The current buzz is all about why the economy (and job growth) is not recovering. The answer is not so simple. One theme that seems to emerge is that the “government intervention” approach used in the past couple of years is just not working.
No one has predicted the recovery (or lack thereof) accurately because there are far too many, complex factors, not the least of which is how businesses will react to events and decide what to do next.
Many years ago I found a little story that describes how downturns can begin and then feed on themselves. I want to share it in hopes it will serve as a “cautionary tale":
The scene is a bistro on the Champs Élysées in Paris. A young painter goes into the bistro and asks the waiter for a bottle of their finest wine to celebrate his greatest ever commission for a painting to go in the home of a rich businessman. As he awaits the wine, he notices a paper lying on a chair at the next table. The headline reads, "Hard Times Are Coming--All will suffer from downturn"
Alarmed, he calls the waiter and asks if he has opened the wine. Finding that the expensive wine is unopened, the artist asks the waiter to bring him a much lower priced wine instead. The waiter asks why he wishes to change--is he less excited about his good fortune? "No," replies the painter, "but see that headline," "Hard Times Are Coming--All will suffer from downturn," I think I should be cautious.
The waiter goes to exchange the wine and meets the owner of the bistro who asks why he is not opening the fine wine. The waiter relates the painter's story and tells the bistro owner of the headline "Hard Times Are Coming--All will suffer from downturn." The bistro owner continues to his office and as he does, he ponders the wine order he just placed for his bistro. He has ordered the finest wines and cheeses, and all the trimmings--in part fueled by today’s order of fine wine by the painter.
He picks up the phone and calls his supplier, asking to reduce the size of his order, and downscale the assortment of food and wine. The supplier inquires why and the bistro owner cites the headline "Hard Times Are Coming--All will suffer from downturn." The supplier, himself a small businessman, calls his largest supplier, and cuts his future orders orders—"just in case." When the large company who supplies him sees the order from one of his best customers reduced sharply, the owner is notified. The owner is concerned, especially when is manager relates the reason---the headline "Hard Times Are Coming--All will suffer from downturn."
The owner of the large business decides he should cut down on his extravagance and calls the young painter, canceling the painting he commissioned! The young painter returns to the bistro that evening, and asks for a bottle of their cheapest wine. The waiter is surprised to hear that he has lost the commission for a painting, and wants to drown his sorrows.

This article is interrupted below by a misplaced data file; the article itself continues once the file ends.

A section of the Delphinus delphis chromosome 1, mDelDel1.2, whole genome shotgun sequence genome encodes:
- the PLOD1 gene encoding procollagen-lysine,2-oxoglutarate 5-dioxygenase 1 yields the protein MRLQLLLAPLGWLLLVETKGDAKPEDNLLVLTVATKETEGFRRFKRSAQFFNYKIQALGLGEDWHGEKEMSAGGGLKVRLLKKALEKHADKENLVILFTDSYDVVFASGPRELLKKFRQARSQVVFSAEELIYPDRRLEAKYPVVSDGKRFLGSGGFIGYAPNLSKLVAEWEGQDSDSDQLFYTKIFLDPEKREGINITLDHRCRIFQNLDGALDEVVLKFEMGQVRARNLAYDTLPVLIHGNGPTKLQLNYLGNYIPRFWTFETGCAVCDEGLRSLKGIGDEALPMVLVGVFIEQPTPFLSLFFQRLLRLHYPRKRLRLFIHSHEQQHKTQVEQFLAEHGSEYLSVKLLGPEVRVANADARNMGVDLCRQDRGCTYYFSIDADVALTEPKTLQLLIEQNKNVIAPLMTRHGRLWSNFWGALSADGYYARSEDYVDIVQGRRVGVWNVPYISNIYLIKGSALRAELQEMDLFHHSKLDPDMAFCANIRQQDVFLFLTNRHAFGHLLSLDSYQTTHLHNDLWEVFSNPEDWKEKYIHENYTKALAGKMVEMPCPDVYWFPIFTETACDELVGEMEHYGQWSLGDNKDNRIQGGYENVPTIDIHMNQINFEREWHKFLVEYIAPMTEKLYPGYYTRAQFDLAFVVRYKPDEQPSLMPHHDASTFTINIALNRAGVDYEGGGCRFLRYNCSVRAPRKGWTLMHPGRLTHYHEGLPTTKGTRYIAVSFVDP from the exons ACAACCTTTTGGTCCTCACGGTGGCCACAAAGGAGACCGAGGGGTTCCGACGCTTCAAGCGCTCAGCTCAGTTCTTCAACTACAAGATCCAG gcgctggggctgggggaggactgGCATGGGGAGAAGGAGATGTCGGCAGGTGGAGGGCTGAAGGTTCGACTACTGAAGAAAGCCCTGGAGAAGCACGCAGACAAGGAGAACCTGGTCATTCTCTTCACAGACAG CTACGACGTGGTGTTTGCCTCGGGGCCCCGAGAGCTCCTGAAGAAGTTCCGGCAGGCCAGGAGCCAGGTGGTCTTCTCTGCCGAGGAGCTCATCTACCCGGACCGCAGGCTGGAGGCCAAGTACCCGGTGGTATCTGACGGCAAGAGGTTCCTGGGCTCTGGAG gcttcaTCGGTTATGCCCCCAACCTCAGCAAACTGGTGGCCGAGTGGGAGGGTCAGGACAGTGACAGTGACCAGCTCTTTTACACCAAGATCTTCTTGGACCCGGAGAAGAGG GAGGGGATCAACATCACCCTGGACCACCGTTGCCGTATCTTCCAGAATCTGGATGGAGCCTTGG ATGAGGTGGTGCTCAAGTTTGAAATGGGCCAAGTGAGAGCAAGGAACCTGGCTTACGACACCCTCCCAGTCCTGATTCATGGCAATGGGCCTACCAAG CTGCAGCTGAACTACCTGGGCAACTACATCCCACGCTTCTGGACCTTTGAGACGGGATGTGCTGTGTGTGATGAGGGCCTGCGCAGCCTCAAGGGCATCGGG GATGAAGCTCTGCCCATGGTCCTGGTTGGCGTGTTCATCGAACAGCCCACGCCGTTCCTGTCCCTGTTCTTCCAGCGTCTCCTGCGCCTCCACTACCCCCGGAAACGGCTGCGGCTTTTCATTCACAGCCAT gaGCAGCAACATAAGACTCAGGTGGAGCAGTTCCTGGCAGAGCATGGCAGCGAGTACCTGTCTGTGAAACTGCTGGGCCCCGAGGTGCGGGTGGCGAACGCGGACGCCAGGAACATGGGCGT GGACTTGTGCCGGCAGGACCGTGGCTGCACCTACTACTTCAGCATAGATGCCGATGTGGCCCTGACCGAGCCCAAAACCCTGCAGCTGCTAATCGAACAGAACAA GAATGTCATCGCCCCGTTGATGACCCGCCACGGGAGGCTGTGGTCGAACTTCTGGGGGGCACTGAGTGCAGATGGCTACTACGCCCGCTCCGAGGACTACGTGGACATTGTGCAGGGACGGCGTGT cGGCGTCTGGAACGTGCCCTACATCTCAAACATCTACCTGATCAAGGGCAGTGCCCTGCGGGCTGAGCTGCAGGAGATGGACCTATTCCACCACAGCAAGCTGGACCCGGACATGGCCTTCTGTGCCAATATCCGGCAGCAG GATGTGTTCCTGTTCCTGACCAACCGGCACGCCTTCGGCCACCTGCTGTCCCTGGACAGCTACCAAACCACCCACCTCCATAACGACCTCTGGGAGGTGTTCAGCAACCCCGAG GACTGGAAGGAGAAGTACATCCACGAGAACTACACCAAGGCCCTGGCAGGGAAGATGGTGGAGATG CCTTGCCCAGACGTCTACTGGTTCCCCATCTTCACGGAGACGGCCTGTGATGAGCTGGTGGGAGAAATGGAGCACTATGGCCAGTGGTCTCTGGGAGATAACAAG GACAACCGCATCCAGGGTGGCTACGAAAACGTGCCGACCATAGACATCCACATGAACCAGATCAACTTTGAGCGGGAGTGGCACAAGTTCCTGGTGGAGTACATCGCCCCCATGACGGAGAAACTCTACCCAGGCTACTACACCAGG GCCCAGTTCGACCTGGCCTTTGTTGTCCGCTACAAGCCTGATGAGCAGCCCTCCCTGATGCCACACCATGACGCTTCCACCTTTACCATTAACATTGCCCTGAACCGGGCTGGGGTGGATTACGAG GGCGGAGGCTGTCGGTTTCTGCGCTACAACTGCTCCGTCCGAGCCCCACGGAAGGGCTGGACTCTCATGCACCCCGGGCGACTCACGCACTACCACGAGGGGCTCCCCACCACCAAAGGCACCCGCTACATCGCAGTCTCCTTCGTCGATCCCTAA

As the painter awaits his bottle of cheap wine, he reaches over and picks up the newspaper still lying on the chair next to him. The date on it is two years ago.
Many times we suffer the effects of self-fulfilling prophecies like this little story describes.
The fear, uncertainty and doubt that exist in the minds of consumers cause them to buy less and more cautiously, and to save more. Lower demand leads to lower production and hiring, and fewer jobs. This in turn reinforces the fear, uncertainty and doubt in the minds of consumers about their future job prospects. And the negative cycle repeats itself.
This describes what is happening in the economy this year, and could easily spill over into the next year. The perceived “anti-business” attitude of the federal government—especially the bureaucratically controlled agencies (EPA, NLRB, et. al.) have created a negative downward cycle.
Breaking out of this kind of cycle means reversing the self-fulfilling prophecy principle from the story about the painter. Imagine if the newspaper headline had said, “Boom times are coming; Capitalize on them and succeed.” How would the young painter have behaved, and how would things have proceeded differently at each step of the story?
Decisions about whether to expand, invest and hire are driven by demand—but also by expectations—both of consumers and of businesses. No amount of government “jaw-boning” will convince businesses to invest the huge capital they are holding on their balance sheets. Positive expectations might.
What might convince both consumers and businesses to reverse the down cycle is to create a “pro-business,” and “pro-growth” environment, with fewer regulations, lower taxes and less government intervention. Then consumers will slowly begin to spend and that demand will lead to investment and job creation, leading to more consumers spending.
The upward cycle will also feed on itself—unless onerous new “headwinds” like new tax increases, the impact of Obamacare and unknown fears about the Dodd-Frank Act continue to loom over American business. It’s hard to look for the silver lining of sunshine when dark clouds loom overhead—and the headline of the two-year-old newspaper in the story seems to fit. I wonder which path America will choose?